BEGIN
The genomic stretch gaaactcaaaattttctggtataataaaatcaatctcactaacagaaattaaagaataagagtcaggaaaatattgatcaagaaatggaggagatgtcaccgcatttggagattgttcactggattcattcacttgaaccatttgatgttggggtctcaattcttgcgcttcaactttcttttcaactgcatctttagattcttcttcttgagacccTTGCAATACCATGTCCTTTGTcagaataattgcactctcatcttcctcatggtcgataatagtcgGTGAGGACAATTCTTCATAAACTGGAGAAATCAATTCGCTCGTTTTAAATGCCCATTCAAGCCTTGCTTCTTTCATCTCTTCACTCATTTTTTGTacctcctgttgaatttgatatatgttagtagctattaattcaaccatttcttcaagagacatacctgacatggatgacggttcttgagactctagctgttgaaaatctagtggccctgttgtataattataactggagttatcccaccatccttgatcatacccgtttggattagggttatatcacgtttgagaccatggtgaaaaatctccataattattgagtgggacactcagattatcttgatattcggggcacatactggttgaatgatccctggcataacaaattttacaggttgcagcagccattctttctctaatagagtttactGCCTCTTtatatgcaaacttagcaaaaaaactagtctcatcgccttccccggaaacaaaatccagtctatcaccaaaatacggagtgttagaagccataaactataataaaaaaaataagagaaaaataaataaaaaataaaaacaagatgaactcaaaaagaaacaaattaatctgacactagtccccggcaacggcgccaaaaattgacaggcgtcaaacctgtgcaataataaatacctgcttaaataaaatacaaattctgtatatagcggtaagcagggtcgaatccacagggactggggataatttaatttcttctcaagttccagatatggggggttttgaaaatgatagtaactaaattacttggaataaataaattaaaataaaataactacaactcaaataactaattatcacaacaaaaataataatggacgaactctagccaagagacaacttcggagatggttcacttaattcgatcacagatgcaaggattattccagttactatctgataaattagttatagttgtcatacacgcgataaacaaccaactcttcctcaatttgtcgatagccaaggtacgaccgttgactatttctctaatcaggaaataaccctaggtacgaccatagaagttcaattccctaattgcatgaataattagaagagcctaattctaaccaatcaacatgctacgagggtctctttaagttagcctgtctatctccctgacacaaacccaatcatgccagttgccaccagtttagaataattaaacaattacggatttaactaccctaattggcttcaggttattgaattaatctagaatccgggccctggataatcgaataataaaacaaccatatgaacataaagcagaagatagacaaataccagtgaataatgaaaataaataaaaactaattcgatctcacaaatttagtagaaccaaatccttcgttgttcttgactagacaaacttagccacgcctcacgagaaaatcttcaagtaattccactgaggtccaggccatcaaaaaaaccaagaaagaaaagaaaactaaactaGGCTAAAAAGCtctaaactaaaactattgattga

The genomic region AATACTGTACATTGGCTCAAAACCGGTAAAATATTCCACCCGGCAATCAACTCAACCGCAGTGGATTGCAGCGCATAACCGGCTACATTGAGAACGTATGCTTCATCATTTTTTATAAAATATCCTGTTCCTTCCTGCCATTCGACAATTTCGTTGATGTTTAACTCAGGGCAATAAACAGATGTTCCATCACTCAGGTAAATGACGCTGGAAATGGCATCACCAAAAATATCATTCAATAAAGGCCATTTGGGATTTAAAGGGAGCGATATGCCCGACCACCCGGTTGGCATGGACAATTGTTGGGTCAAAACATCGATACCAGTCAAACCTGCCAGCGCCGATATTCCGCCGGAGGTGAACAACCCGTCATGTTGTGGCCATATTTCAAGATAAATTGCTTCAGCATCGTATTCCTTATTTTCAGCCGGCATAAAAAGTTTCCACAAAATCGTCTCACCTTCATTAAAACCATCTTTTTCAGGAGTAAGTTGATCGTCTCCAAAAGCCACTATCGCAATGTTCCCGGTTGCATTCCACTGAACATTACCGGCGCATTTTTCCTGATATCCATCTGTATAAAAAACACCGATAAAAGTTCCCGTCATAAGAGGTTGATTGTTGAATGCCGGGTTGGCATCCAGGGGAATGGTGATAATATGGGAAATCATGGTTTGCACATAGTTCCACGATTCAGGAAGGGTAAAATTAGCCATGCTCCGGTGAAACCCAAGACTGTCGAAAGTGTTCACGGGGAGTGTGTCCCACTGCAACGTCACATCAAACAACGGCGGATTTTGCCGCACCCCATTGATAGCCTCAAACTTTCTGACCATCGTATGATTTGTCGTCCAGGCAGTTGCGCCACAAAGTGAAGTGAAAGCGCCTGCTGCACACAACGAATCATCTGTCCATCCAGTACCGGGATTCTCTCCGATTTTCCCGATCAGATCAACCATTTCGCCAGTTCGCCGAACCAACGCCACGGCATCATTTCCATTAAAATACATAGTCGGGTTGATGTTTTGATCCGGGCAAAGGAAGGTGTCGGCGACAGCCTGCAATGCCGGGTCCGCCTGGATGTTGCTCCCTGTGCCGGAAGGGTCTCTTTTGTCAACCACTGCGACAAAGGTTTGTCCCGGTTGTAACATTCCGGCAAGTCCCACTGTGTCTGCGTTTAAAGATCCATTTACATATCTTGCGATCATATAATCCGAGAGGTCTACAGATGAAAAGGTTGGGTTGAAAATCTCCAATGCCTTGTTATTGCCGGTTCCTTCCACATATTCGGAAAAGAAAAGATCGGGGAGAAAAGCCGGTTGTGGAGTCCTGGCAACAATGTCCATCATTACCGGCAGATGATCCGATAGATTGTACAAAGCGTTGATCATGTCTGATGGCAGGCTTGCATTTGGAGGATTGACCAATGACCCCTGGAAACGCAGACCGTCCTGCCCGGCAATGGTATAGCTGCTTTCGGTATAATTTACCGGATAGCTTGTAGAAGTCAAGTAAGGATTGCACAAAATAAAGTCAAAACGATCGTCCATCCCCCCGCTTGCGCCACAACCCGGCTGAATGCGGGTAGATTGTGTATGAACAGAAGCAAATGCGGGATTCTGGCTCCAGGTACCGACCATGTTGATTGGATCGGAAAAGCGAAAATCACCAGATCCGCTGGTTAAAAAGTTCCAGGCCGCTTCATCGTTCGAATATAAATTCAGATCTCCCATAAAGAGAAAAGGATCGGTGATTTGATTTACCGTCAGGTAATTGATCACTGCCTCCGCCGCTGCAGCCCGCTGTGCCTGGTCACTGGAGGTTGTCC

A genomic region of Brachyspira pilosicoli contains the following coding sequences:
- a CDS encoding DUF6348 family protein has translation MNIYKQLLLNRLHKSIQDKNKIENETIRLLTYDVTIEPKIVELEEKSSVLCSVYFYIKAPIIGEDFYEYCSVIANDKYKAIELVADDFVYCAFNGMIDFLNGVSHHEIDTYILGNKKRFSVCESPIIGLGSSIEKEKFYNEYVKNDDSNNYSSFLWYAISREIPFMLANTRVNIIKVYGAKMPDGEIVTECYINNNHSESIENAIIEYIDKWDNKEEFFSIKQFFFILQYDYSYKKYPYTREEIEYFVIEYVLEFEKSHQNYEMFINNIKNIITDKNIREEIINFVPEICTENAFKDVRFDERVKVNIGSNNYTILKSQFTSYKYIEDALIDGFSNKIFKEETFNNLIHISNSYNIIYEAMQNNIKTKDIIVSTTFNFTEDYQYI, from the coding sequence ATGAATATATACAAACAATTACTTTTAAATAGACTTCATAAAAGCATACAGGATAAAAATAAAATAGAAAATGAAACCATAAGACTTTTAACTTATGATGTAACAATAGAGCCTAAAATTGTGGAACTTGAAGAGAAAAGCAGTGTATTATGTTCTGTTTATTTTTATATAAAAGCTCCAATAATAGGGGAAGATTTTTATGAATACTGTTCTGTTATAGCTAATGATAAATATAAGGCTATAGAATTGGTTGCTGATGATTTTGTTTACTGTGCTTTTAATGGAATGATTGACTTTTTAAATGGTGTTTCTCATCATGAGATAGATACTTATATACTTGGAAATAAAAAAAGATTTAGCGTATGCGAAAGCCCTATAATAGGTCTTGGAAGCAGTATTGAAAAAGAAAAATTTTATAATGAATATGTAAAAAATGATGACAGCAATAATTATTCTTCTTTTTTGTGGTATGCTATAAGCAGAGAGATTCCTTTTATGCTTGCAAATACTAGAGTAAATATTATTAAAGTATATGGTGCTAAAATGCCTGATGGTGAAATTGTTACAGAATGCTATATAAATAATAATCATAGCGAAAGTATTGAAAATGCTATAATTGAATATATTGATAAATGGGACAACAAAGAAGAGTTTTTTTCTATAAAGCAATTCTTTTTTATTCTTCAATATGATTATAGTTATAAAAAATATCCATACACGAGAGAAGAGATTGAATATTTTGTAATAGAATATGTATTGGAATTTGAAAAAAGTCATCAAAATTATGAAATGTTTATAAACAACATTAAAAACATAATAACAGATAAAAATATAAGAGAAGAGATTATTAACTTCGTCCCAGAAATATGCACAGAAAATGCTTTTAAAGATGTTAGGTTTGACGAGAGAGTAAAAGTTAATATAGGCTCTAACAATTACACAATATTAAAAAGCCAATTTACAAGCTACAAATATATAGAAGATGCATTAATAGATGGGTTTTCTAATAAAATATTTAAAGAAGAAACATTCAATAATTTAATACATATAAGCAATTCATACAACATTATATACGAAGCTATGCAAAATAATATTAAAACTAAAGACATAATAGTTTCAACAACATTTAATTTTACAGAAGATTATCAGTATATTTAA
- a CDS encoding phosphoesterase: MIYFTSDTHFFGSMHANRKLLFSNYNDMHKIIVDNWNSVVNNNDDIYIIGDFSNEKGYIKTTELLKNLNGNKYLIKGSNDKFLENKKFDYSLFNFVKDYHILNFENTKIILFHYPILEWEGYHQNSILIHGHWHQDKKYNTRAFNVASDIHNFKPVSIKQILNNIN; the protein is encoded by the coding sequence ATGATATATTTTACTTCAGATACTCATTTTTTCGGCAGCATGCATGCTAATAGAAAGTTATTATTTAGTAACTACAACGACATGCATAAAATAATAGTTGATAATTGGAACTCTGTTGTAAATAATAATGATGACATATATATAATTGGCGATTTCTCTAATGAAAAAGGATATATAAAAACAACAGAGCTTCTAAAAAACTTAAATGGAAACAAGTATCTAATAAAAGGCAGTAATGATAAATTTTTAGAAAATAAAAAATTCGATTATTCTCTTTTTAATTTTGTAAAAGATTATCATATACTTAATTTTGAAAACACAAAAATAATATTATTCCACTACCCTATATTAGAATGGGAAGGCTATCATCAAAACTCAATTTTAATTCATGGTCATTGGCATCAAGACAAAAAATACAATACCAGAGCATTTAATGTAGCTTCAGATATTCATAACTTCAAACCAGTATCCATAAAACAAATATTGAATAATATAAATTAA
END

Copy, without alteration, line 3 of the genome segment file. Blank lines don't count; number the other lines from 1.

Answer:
A genomic region of Brachyspira pilosicoli contains the following coding sequences: